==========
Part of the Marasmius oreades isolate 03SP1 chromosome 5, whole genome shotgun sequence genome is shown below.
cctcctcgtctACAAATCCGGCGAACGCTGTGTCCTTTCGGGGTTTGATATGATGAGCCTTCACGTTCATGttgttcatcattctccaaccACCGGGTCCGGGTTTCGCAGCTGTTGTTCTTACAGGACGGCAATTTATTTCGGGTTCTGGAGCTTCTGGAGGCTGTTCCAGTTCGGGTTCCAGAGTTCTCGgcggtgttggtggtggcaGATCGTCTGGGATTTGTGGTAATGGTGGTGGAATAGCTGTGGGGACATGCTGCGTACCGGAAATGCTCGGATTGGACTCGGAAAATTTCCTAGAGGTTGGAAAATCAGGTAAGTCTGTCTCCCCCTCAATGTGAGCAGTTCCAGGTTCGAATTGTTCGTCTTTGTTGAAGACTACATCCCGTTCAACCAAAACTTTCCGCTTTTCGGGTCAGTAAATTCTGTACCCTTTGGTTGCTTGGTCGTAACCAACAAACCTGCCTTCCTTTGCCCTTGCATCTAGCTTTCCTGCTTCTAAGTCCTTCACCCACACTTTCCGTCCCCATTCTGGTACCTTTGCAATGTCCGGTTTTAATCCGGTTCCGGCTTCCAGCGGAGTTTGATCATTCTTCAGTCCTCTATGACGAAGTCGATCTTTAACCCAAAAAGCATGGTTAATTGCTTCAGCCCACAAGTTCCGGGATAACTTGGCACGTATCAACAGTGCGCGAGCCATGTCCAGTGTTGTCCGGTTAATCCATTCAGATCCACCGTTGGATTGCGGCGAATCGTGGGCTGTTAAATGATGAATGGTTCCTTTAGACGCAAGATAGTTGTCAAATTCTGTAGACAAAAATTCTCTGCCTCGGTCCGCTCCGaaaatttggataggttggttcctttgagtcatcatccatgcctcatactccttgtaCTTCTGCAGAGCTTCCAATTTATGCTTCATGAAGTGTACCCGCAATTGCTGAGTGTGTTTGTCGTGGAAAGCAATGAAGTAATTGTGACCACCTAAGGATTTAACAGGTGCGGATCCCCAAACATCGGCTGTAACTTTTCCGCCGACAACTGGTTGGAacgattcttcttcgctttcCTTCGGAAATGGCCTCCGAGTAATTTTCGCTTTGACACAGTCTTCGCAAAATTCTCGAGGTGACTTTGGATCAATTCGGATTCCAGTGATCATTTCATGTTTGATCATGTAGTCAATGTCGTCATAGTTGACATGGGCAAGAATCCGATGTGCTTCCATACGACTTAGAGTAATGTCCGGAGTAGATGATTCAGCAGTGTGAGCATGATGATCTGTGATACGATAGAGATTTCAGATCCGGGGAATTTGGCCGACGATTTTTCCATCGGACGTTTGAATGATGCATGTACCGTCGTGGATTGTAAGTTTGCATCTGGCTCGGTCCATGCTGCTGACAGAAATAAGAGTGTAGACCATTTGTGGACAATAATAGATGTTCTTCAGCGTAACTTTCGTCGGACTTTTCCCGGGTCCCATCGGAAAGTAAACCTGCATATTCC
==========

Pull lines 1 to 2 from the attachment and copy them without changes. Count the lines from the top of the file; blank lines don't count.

Part of the Marasmius oreades isolate 03SP1 chromosome 5, whole genome shotgun sequence genome is shown below.
cctcctcgtctACAAATCCGGCGAACGCTGTGTCCTTTCGGGGTTTGATATGATGAGCCTTCACGTTCATGttgttcatcattctccaaccACCGGGTCCGGGTTTCGCAGCTGTTGTTCTTACAGGACGGCAATTTATTTCGGGTTCTGGAGCTTCTGGAGGCTGTTCCAGTTCGGGTTCCAGAGTTCTCGgcggtgttggtggtggcaGATCGTCTGGGATTTGTGGTAATGGTGGTGGAATAGCTGTGGGGACATGCTGCGTACCGGAAATGCTCGGATTGGACTCGGAAAATTTCCTAGAGGTTGGAAAATCAGGTAAGTCTGTCTCCCCCTCAATGTGAGCAGTTCCAGGTTCGAATTGTTCGTCTTTGTTGAAGACTACATCCCGTTCAACCAAAACTTTCCGCTTTTCGGGTCAGTAAATTCTGTACCCTTTGGTTGCTTGGTCGTAACCAACAAACCTGCCTTCCTTTGCCCTTGCATCTAGCTTTCCTGCTTCTAAGTCCTTCACCCACACTTTCCGTCCCCATTCTGGTACCTTTGCAATGTCCGGTTTTAATCCGGTTCCGGCTTCCAGCGGAGTTTGATCATTCTTCAGTCCTCTATGACGAAGTCGATCTTTAACCCAAAAAGCATGGTTAATTGCTTCAGCCCACAAGTTCCGGGATAACTTGGCACGTATCAACAGTGCGCGAGCCATGTCCAGTGTTGTCCGGTTAATCCATTCAGATCCACCGTTGGATTGCGGCGAATCGTGGGCTGTTAAATGATGAATGGTTCCTTTAGACGCAAGATAGTTGTCAAATTCTGTAGACAAAAATTCTCTGCCTCGGTCCGCTCCGaaaatttggataggttggttcctttgagtcatcatccatgcctcatactccttgtaCTTCTGCAGAGCTTCCAATTTATGCTTCATGAAGTGTACCCGCAATTGCTGAGTGTGTTTGTCGTGGAAAGCAATGAAGTAATTGTGACCACCTAAGGATTTAACAGGTGCGGATCCCCAAACATCGGCTGTAACTTTTCCGCCGACAACTGGTTGGAacgattcttcttcgctttcCTTCGGAAATGGCCTCCGAGTAATTTTCGCTTTGACACAGTCTTCGCAAAATTCTCGAGGTGACTTTGGATCAATTCGGATTCCAGTGATCATTTCATGTTTGATCATGTAGTCAATGTCGTCATAGTTGACATGGGCAAGAATCCGATGTGCTTCCATACGACTTAGAGTAATGTCCGGAGTAGATGATTCAGCAGTGTGAGCATGATGATCTGTGATACGATAGAGATTTCAGATCCGGGGAATTTGGCCGACGATTTTTCCATCGGACGTTTGAATGATGCATGTACCGTCGTGGATTGTAAGTTTGCATCTGGCTCGGTCCATGCTGCTGACAGAAATAAGAGTGTAGACCATTTGTGGACAATAATAGATGTTCTTCAGCGTAACTTTCGTCGGACTTTTCCCGGGTCCCATCGGAAAGTAAACCTGCATATTCC